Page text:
Better security needed to deal with violent pupils
on 02/10/2012 00:00:00
The National Council for Special Education, which sanctions the staff, said applications for supports for such students is up 23% since 2009 and almost 8,000 of them are in mainstream schools.
Proper staffing levels in special schools are a recommendation of a NCSE report on behaviour that highlights how some students regularly engage in violent behaviour, such as:
* Kicking, punching, and biting teachers or students, resulting in broken fingers and black eyes;
* Breaking classroom furniture or throwing it at staff or other students;
* Bringing knives, scissors, or other weapons to school;
* Breaking glass and using it as a weapon;
* Head-butting and spitting.
The unprovoked and unpredictable outbursts, in addition to serious self-injury and suicide attempts, are limited to 20 or 30 students a year. But the NCSE says inappropriate behaviour is a significant issue in most schools and not just for children with special educational needs.
In some special schools for children with emotional disturbance/behavioural disorder (EBD), pupils have to be restrained for their own safety or to protect other students and staff.
"It is not acceptable for some students to injure, sometimes seriously injure, other students or staff or to disrupt learning," said NCSE chief executive Teresa Griffin. "Neither is it acceptable that the students themselves be expelled, have their attendance reduced or drop out early."
The NCSE says the Department of Education should give all schools clear guidelines on how to deal with violent episodes, including when it is appropriate for teachers or SNAs to use restraint. Its recommendations include having an appropriate security system in classrooms for children with severe EBD, such as two-way radio alarms to allow teachers to alert the principal when violent incidents begin.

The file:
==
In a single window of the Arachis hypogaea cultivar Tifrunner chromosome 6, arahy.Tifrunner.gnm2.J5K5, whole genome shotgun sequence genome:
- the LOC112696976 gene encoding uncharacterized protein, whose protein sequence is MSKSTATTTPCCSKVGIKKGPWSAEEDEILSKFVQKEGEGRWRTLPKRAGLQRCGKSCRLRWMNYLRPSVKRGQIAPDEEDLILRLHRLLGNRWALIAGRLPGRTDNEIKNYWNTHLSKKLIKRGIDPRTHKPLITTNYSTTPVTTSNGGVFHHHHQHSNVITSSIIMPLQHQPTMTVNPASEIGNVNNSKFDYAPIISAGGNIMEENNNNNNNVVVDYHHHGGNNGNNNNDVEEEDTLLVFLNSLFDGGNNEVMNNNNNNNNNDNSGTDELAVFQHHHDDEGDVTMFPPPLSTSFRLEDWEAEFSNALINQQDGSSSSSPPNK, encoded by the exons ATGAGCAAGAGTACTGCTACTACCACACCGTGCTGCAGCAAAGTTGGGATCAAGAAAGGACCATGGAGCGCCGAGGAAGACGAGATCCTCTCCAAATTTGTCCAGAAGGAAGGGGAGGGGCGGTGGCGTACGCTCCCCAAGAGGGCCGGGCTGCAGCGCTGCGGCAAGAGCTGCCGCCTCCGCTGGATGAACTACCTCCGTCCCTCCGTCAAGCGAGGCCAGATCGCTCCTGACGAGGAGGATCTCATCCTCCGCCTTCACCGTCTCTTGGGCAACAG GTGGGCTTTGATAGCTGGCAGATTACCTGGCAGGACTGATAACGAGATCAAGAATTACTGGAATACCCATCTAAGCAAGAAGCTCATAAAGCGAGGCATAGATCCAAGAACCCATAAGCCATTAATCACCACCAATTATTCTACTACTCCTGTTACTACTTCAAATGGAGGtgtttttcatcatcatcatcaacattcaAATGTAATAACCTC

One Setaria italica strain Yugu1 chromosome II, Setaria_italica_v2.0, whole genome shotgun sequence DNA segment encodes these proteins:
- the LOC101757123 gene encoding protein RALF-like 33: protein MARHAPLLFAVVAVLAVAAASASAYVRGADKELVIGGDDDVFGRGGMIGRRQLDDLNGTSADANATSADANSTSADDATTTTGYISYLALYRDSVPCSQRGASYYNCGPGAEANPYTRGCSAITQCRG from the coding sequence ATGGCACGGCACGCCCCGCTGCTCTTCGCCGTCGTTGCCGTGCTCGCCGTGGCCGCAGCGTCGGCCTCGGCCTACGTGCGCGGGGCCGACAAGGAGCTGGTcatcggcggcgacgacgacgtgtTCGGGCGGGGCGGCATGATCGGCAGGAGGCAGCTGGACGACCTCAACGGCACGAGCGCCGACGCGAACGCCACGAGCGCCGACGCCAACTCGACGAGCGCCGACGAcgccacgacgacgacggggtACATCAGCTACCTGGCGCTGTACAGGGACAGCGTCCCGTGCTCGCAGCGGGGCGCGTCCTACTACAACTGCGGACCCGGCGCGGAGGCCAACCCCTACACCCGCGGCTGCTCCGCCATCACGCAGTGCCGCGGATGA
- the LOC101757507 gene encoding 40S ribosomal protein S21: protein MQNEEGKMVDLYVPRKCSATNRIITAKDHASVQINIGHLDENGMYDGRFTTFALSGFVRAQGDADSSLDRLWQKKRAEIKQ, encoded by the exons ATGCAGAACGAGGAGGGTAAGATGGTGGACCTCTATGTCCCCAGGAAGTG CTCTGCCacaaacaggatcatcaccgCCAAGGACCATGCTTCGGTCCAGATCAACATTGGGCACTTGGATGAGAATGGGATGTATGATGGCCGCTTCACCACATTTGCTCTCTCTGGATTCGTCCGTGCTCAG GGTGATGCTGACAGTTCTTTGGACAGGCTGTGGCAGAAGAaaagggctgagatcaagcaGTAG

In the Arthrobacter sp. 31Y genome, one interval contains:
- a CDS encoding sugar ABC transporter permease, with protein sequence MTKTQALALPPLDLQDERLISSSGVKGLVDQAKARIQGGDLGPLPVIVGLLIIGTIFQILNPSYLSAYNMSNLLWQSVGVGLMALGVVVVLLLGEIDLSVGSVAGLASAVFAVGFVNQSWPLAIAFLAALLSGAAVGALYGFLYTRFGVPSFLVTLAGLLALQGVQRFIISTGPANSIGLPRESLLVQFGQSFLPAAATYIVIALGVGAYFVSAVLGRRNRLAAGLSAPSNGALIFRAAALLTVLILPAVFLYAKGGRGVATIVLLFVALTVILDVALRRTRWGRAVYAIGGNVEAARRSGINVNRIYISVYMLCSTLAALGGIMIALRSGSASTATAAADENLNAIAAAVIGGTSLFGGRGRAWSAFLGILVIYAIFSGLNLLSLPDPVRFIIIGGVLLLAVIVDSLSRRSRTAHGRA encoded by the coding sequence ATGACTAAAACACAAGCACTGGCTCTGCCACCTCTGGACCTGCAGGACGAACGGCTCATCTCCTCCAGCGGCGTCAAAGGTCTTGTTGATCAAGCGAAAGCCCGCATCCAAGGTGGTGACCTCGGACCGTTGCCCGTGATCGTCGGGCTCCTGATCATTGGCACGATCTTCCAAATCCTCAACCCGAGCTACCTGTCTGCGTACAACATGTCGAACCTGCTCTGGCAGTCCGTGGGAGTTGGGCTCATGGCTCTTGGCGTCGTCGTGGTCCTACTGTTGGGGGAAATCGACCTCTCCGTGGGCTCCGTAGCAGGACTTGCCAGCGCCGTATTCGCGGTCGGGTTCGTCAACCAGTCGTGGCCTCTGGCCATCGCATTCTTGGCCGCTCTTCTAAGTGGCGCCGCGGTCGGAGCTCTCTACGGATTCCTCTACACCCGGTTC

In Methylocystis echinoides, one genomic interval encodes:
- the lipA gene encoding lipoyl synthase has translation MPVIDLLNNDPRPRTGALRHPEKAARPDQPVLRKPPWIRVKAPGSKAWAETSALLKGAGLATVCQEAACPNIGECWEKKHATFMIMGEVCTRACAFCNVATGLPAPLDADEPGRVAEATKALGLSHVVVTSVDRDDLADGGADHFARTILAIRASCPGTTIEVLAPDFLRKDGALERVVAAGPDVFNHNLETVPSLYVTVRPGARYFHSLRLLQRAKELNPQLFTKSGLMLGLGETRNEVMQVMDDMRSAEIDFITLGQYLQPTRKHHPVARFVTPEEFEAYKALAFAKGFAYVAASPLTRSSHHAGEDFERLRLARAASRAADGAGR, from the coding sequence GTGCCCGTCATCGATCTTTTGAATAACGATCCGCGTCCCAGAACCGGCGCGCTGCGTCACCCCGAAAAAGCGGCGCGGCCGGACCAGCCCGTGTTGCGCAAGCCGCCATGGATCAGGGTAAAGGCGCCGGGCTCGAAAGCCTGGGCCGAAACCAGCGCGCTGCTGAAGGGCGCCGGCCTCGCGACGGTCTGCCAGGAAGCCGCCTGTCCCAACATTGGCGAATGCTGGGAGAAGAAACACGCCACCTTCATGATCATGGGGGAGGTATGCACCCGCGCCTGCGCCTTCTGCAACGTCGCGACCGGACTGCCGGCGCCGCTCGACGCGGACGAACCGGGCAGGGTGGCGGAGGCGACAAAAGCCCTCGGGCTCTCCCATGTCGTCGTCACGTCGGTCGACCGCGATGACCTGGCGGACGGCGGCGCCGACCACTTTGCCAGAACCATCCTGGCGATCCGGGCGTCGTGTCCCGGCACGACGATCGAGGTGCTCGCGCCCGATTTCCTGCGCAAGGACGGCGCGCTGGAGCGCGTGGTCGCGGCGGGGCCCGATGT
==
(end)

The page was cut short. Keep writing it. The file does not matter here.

Extra training for all teachers on managing challenging behaviour is suggested, and one teacher in every school should undergo specialist training in behaviour management.
The proposals would cost €12m a year but the NCSE says these and early interventions could lead to long-term savings.
The department said it is considering resource, policy, and staffing implications in how it responds to the NCSE report. It published guidelines on supporting students with behavioural difficulties earlier this year.
Teachers' Union of Ireland general secretary John MacGabhann said providing one staff member in each school with a short training period does not go far enough, particularly in large schools in communities worst hit by the recession.
He said cutbacks that have led to bigger classes, fewer year heads, and less guidance counselling are detrimental to promoting good behaviour.